Leverage is why the Fed has been worried about the bubble in CRE.
Commercial real estate loans at banks in the US reached a record of $4.3 trillion. This amount is now 11% higher than it had been during the crazy peak of the prior commercial real estate bubble before it imploded during the Financial Crisis. In CRE, leverage is everything. Banks, particularly smaller regional banks that specialize in it, are on the hook.
Fed governors have pointed at CRE as one of the places where “elevated” prices threaten “financial stability” because of leverage and the connection to banks. CRE loans were in part responsible for the near-collapse of the financial system during the Financial Crisis, after CRE prices – the value of the collateral for those loans – turned down.
And now, these bubble prices have started to turn down once again.
Commercial real estate prices collapsed nearly 40% during the Financial Crisis, according to the Green Street Commercial Property Price Index (CPPI). Then prices more than doubled from the low in May 2009 and peaked in September 2017, when the index was 27% above the crazy peak of the prior bubble.
But since September 2017, the index has dropped 1.7%, including a 1% drop in March from February. It is now down 2.1% from March last year and back where it had been in May 2016.
This chart of the CPPI shows the phenomenal eight-year boom that has turned into a decline:
The chart below shows the percentage changes of the CPPI compared to the same month a year earlier going back to the Financial Crisis. Note the trend since 2015 of diminishing year-over-year price gains that turned into actual price declines late last year (red columns) and took a bigger dip in March:
“Over the past couple of years, commercial property pricing has cooled as investors take stock of record prices, slowing fundamentals, and higher Treasury rates,” the report said. “But the ho-hum performance in aggregate is a bit misleading….”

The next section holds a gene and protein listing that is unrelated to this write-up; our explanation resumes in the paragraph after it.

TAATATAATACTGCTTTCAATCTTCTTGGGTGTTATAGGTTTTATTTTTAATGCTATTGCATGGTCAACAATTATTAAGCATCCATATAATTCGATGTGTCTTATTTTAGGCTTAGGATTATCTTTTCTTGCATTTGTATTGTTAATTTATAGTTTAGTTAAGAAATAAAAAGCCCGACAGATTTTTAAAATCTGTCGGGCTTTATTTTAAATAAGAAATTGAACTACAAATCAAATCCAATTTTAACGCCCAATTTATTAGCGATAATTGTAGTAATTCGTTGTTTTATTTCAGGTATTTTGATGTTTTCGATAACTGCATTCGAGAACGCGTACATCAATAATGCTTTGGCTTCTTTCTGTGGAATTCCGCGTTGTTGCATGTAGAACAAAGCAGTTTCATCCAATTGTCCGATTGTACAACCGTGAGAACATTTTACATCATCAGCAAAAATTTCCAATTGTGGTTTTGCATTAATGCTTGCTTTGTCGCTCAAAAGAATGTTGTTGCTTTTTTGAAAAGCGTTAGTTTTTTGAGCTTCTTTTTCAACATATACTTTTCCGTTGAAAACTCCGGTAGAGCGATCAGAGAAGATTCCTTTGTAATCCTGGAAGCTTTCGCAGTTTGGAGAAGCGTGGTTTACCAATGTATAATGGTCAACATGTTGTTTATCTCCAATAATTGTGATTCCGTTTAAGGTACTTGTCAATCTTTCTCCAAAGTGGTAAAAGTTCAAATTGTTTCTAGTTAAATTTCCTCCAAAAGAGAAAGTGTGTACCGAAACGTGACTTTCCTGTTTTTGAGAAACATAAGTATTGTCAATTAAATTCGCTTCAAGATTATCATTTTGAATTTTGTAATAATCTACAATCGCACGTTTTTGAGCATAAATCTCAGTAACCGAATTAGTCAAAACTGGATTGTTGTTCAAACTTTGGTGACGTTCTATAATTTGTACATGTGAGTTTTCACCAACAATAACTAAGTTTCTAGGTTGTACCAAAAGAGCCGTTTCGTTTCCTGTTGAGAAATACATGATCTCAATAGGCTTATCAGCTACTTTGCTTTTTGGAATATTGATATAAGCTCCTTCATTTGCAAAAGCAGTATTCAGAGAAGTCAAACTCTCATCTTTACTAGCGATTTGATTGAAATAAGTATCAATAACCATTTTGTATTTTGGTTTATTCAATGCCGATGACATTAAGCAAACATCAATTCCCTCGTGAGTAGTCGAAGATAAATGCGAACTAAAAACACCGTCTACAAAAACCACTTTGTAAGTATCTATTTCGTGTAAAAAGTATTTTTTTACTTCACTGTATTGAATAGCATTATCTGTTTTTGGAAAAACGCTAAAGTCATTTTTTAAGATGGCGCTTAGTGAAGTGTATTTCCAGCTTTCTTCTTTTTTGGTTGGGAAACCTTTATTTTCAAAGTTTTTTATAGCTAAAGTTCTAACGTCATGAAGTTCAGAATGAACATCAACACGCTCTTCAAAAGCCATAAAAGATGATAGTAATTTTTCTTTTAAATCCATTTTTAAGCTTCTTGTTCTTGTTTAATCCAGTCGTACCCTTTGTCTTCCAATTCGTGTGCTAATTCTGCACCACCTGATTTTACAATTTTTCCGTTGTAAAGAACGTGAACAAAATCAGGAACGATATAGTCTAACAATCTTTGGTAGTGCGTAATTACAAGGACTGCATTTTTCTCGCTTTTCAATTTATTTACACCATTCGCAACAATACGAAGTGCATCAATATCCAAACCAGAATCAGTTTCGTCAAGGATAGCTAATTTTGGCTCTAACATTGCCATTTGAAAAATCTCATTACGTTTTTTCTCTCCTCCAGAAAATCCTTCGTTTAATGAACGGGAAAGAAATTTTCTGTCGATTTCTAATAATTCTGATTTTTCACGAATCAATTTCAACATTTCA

Turns out, one of the five major CRE sectors that make up the CPPI is red-hot, three are middling to declining, and one sector is plunging:
Industrial: Up 11% in March from a year ago. The sector includes warehouses and fulfillment centers, which are getting built, sold, and leased around the country as the retail industry, with Amazon at the top, is building up the infrastructure to handle the surge of e-commerce. This is the brick-and-mortar component of e-commerce.
Multi-family: The index for apartment properties has been flat for the past two years. It began to drop in 2017, but has recently ticked up a little, to where in March is was up 4% from the dip last year but remains below its peak two years ago.
Lodging: Hit by Airbnb, it took a big dive in 2015 and has not recovered since.
Office: The index dropped a steep 2% in March from February and is down 1% from March a year ago.
Retail: This is where the biggest issues are. The sector can be split into two categories – strip malls and malls.
- The sub-index for strip malls dropped 5% in March compared to March last year. It peaked at the end of 2016 and has since dropped 8%.
- The sub-index for Malls dropped 14% over the past 12 months, after plunging 5% in just one month, in March from February. It peaked at the end of 2016 and has since dropped 16%.
These price declines in the retail sector are starting to coalesce into a serious move – and it’s just the beginning. The mall sector will provide ample pain to lenders and holders of commercial mortgage-backed securities as this washes out over the next few years.
There are always winners and losers anytime there is a major structural shift. In terms of the shift from brick-and-mortar retail to e-commerce, CRE is benefiting in the industrial sector and is getting crushed in the mall sector. But this shift is happening within the overall downturn of CRE, after a most phenomenal seven-year price surge, funded by cheap loans that are now getting a lot more expensive.
March was also a busy month for the brick-and-mortar meltdown. And private equity firms were at the helm. Read… Brick & Mortar Retail Meltdown, March Update